How to create better drivers within your fleet
Creating better, safer drivers not only minimises the risk of accidents and injuries but also reduces costs too. We look at how you can create better drivers.
Did you know that it is your drivers that are the primary cause of most accidents, not the vehicles that they are driving?
Safety effects the entire business – vehicles, maintenance, operations, and of course your drivers, however, despite advancements in technology to improve vehicle safety, the number one cause of accidents is the driver.
90% of all reported accidents are due to driver errors such as fatigue, speeding or driver distractions.
According to the Transport Accident Commission, taking your eyes off the roads for 2 seconds at 50 km/h is the equivalent of driving 27 metres blind. The AAA reports that more than 100 Australian drivers are killed on the roads every month with a similar number injured daily. This costs the economy almost $30m annually.
Need more convincing?
What’s clear is that safety needs to begin with drivers, and implementing these five techniques will help to improve performance and create better drivers:
1. Identify behaviours that increase risk
Unsurprisingly, distracted driving is high on the list.
Despite the law change in March 2017 which now makes it an offence to operate an electronic device such as a mobile phone and even going ‘hands free’ considered a distraction.
A survey carried out by NRMA members found that even though almost all motorists knew that us is illegal to use a phone unless on hands-free, 15% believed that they would not caught if doing so. This figure rises to 62% of young drivers aged between 16 – 24.
Also, not a surprise is that electronic devices such as cell phones are one of the most common distractions for drivers. Attentiveness to driving when using a device, either hands free or handheld, has an adverse effect on reaction time, speed, following distance and lane position.
Alcohol is another contributing factor towards transportation accidents and fatalities. This is closely followed by issues relating to the legalisation of marijuana, the increased use of synthetic drugs and the dramatic rise in over-the-counter prescription and medication abuse.
Fatigue can also be just as deadly as alcohol and drug impairment. Fatigue regularly causes accidents which are preventable if drivers, including commercial vehicle operators, don’t get adequate rest.
2. Educate your drivers
Eliminating distractions in transportation requires change in driver thinking and behaviour – each of these easily preventable issues identified can be effectively addressed with fleet driver training.
Training is one of the most effective techniques for creating better drivers. Engaging drivers in education makes them aware of the dangers of distracted, fatigued and impaired driving.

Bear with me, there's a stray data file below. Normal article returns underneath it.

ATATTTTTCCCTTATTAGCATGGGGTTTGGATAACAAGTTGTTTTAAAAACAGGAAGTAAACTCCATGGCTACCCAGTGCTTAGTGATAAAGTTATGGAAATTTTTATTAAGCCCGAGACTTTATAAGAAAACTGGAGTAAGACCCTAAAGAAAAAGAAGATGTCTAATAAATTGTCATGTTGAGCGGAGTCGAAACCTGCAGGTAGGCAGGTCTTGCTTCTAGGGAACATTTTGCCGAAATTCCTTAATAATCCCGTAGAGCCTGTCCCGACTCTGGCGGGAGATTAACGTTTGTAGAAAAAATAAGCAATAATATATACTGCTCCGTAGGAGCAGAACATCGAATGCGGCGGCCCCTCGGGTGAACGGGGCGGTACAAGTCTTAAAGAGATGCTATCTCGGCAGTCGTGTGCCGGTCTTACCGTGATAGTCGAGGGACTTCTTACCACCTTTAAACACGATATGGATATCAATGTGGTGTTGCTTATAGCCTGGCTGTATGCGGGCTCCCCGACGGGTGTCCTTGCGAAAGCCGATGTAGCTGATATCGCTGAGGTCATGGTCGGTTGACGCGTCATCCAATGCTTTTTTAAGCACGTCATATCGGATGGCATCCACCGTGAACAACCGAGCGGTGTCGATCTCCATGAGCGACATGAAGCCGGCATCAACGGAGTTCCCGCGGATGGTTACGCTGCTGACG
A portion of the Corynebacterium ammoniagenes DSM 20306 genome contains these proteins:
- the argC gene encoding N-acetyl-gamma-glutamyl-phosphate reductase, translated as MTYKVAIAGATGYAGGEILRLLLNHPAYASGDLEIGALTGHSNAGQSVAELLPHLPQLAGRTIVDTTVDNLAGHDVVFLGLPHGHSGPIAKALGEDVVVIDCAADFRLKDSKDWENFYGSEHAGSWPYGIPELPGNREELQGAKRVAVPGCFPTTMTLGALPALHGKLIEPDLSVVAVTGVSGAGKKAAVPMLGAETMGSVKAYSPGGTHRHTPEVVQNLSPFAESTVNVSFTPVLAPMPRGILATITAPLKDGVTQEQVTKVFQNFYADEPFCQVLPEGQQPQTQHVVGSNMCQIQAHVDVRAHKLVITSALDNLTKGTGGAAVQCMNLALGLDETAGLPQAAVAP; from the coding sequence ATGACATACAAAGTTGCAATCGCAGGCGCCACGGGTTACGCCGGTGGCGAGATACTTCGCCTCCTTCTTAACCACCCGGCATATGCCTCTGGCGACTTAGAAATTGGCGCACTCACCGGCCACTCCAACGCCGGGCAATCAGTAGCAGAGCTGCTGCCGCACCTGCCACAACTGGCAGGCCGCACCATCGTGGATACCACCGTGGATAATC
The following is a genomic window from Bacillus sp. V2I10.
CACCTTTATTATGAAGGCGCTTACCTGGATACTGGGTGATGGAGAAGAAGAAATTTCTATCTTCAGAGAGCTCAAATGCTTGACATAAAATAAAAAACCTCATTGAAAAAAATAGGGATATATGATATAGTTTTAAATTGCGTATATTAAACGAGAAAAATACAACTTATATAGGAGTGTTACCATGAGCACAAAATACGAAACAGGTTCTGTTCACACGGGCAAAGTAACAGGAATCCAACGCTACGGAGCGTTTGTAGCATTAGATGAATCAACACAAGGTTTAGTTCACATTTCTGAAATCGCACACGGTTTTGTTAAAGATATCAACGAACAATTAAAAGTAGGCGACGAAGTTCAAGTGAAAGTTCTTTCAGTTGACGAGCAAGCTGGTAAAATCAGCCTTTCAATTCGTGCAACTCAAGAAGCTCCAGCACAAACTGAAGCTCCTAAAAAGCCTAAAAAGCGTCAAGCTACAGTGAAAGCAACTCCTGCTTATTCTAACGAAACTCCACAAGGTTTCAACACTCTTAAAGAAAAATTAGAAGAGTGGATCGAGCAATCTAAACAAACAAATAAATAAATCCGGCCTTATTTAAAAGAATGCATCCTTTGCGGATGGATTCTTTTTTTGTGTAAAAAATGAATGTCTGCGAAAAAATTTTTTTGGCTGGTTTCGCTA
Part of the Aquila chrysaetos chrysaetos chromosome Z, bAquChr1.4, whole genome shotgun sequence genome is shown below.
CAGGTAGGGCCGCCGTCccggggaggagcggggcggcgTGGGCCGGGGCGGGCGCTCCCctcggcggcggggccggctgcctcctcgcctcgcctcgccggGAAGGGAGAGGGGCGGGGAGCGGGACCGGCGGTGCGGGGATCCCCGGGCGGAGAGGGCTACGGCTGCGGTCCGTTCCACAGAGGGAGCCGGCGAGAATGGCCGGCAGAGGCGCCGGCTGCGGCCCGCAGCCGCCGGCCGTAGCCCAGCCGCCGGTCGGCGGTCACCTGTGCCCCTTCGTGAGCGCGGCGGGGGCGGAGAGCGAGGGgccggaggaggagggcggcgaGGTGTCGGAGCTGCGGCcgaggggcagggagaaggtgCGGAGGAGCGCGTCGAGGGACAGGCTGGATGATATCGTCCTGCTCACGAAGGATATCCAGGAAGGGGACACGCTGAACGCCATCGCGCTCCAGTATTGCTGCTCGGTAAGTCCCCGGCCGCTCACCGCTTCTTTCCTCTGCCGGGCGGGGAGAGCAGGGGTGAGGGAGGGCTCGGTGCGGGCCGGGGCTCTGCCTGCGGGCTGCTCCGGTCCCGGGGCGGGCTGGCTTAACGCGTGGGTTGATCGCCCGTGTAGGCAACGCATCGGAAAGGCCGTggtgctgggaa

Driver training can play an important part in mitigating claims of negligence when an accident does occur. In most accident litigation, solicitors focus on the risks taken by your drivers with the burden of proof falling on your company to show not only compliance with training mandated by law, but also the training procedures you have in place.
3. Adoption of your company policies
Company policies relating to the safe operation of vehicles establishes a uniform understanding of your expectations.
A good example is a policy that covers mobile phone use (or the use of any mobile electronic device) while operating a company owned, leased or personal vehicle on company business. Similarly, a policy that requires drivers to be medically fit ensures that they have suitable health and fitness levels before driving a company vehicle.
4. Enforce the rules
A policy can only be effective if it is backed by the enforcement of real and established consequences for non-compliance. Drivers won’t alter their unsafe driving practices simply because a policy is in place. It’s up to your Fleet Managers to enforce policies, regardless of any challenges or resistance in doing so.
In some instances, there can be costs associated with failing to implement and enforce a company policy.
5. Improve performance with data management
The key to creating better drivers is to improve performance. To improve performance it is important to measure.
The ability to store driver information enables easier reporting on accident rates and behaviour which in turn helps identify risk and reduce costly repairs, vehicle downtime and insurance premiums. Having a system in place that enables you to understand the causes of safety challenges means a better chance in finding and implementing possible solutions.
Data can also be used to help analyse risk, develop effective policies and procedures, identify training needs and ensure compliance. Fleet driver management software keeps your driver records up-to-date, organised and easily accessible for these purposes.
Reducing costs and improving driver safety are not mutually exclusive, however encouraging safe driving practices can make the difference. Long term, it not only lowers costs but also improves employee satisfaction, company reputation and image.
Ensuring you have a strategy to reduce the risk of road accidents in your fleet should be a priority.